Even the base amount of $1,400 is a big chunk of change to use toward debt.

You may be able to pay off an entire credit card or put a big lump sum toward your debt payoff plan.

A quick tip for you on this.

If you can, try and prioritize a debt that will make a big impact on your monthly expenses.

For example, if you and your partner receive $2,800 total, using that to pay toward your mortgage principal will not reduce your monthly mortgage payment.

Using that $2,800 to pay off a credit card may save you around $50 in payments every month.

Depending on your specific goals, it would be a better use of your money to pay off the credit card so you lower your monthly expenses.

Paying off debt is another great way to prioritize your stimulus money.

4. Save or Invest

Let’s be clear. Sticking your stimulus check in a bank earning a very small amount of interest is not going to be a great way to use your money. 

Even an online bank giving you a much higher than average interest rate of 0.5% isn’t going to do much for you.

But using your stimulus money to helps you max out your 401K or Roth IRA this year is worth way more than the $1,400 you may be getting.

If you were to deposit your $1,400 stimulus into your 401K or Roth IRA and then invest that money into an index fund with an 8% average yearly return on investment, you’d have yourself $10,276.25 in 25 years.

Not bad for a free $1,400!

5. Give

If you are in a position where your needs are met, you’re doing well with debt and your emergency fund, and the pandemic didn’t completely derail your investments, consider using your third stimulus check to help those in need.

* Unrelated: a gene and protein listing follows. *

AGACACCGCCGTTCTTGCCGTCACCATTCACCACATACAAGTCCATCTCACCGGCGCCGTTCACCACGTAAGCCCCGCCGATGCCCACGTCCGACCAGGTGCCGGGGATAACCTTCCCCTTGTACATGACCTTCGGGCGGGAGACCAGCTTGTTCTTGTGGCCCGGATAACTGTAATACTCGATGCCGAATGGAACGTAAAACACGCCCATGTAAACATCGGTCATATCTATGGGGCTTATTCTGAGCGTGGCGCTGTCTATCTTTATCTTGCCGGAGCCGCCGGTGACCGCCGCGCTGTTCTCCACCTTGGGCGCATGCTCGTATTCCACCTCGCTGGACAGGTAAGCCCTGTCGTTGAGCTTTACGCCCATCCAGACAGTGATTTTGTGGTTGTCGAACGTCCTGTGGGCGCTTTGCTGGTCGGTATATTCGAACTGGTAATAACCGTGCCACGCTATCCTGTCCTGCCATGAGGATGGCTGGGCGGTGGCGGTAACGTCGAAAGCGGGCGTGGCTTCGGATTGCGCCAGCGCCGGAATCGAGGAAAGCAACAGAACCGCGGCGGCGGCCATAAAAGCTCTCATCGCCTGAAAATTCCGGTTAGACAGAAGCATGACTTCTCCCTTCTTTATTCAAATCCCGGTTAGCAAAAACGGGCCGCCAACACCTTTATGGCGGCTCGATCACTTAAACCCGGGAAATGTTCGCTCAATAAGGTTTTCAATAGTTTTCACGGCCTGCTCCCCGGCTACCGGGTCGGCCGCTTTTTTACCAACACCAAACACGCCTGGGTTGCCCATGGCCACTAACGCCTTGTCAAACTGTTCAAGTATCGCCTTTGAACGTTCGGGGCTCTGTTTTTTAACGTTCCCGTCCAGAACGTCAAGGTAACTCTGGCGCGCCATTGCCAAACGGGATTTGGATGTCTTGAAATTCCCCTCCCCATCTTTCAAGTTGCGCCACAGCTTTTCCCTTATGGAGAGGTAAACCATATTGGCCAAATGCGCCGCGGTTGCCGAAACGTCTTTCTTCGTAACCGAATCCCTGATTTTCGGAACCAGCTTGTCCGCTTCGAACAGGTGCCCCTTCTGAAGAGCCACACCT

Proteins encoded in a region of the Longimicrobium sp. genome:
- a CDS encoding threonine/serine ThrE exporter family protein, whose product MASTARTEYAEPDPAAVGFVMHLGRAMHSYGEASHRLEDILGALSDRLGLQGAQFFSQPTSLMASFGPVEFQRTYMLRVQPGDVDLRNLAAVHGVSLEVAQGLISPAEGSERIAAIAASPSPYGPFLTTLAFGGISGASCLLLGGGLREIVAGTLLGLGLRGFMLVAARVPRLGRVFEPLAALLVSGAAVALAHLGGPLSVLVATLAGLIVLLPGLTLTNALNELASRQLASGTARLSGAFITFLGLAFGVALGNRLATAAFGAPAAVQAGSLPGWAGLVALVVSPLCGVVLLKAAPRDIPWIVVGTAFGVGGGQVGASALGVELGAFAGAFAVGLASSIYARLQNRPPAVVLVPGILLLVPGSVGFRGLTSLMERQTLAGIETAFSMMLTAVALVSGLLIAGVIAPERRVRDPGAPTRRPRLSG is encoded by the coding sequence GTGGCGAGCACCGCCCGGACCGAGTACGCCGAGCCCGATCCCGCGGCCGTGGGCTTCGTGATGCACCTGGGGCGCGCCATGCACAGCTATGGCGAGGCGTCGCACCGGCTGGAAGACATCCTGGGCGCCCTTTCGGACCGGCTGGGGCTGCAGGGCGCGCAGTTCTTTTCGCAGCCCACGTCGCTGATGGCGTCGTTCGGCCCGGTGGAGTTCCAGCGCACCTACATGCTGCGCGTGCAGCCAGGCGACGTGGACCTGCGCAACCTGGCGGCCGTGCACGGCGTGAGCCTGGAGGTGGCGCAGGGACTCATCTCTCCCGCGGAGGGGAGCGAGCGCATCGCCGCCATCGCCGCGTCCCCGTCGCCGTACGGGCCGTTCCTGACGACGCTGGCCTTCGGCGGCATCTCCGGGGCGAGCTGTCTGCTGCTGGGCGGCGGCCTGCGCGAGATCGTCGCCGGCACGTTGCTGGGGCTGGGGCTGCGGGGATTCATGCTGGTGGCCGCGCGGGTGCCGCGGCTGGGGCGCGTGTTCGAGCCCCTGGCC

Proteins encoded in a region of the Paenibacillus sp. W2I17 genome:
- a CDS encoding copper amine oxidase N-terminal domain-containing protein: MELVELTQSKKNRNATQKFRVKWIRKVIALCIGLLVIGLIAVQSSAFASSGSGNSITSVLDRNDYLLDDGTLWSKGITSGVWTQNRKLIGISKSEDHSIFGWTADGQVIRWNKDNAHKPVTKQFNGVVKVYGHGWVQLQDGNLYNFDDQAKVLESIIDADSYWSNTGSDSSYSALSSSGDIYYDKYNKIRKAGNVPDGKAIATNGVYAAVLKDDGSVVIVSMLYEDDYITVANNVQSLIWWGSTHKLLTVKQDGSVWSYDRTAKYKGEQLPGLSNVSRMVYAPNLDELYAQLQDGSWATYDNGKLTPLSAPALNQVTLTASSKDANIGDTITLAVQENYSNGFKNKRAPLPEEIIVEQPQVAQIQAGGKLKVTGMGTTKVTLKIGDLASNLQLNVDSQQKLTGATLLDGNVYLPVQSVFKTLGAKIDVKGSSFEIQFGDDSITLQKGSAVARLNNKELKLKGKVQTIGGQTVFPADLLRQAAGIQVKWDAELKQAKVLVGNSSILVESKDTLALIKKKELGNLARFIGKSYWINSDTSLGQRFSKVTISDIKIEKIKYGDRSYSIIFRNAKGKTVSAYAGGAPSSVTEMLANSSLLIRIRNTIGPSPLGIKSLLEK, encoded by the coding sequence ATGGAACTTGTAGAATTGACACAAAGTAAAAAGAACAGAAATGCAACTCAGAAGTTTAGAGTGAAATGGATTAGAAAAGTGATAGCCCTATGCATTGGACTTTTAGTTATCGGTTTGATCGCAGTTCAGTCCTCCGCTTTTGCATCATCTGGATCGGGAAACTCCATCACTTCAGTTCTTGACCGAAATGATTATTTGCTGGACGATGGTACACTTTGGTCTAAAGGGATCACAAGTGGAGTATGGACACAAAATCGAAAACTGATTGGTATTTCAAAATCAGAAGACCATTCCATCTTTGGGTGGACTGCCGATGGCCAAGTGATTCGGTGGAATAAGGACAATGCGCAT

There are plenty of people around all of us right now that need our help if we can give it.

Use your relationships. Reach out to your neighbors, your coworkers, your fellow churchgoers. 

See how you can assist them financially—even if it simply means buying this week’s groceries. 

Using your stimulus to give also has another side effect. 

It’ll make you feel AMAZING.

6. Spend It

Here we go! I am recommending this last, but if you’re in a position where you can, absolutely spend your stimulus money.

Take a vacation. Buy that new TV. Purchase whatever you’ve been eying for a while.

If you’re all set with everything else, give yourself permission to spend your money. 

Simple as that.

This is What I Would Recommend

This is the order I would recommend prioritizing your stimulus check. But it doesn’t have to be this way.

Remember, through all of this, do what is best for you. 

You can even combine some of these. Maybe you want to give it to someone else so they can spend or take someone on a vacation with you.

Trust yourself to make the call on what you need.

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I'm Tim Jordan

I’m an author and certified financial coach who cares most about the same thing you do—getting YOU where you want to be in your financial life.
 
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I'm Tim Jordan

I’m an author and Certified Financial Coach who believes that everyone’s personal finances should be as unique as they are. Everything I create, write, and share is designed to help you find true financial freedom, whatever that may look like for you.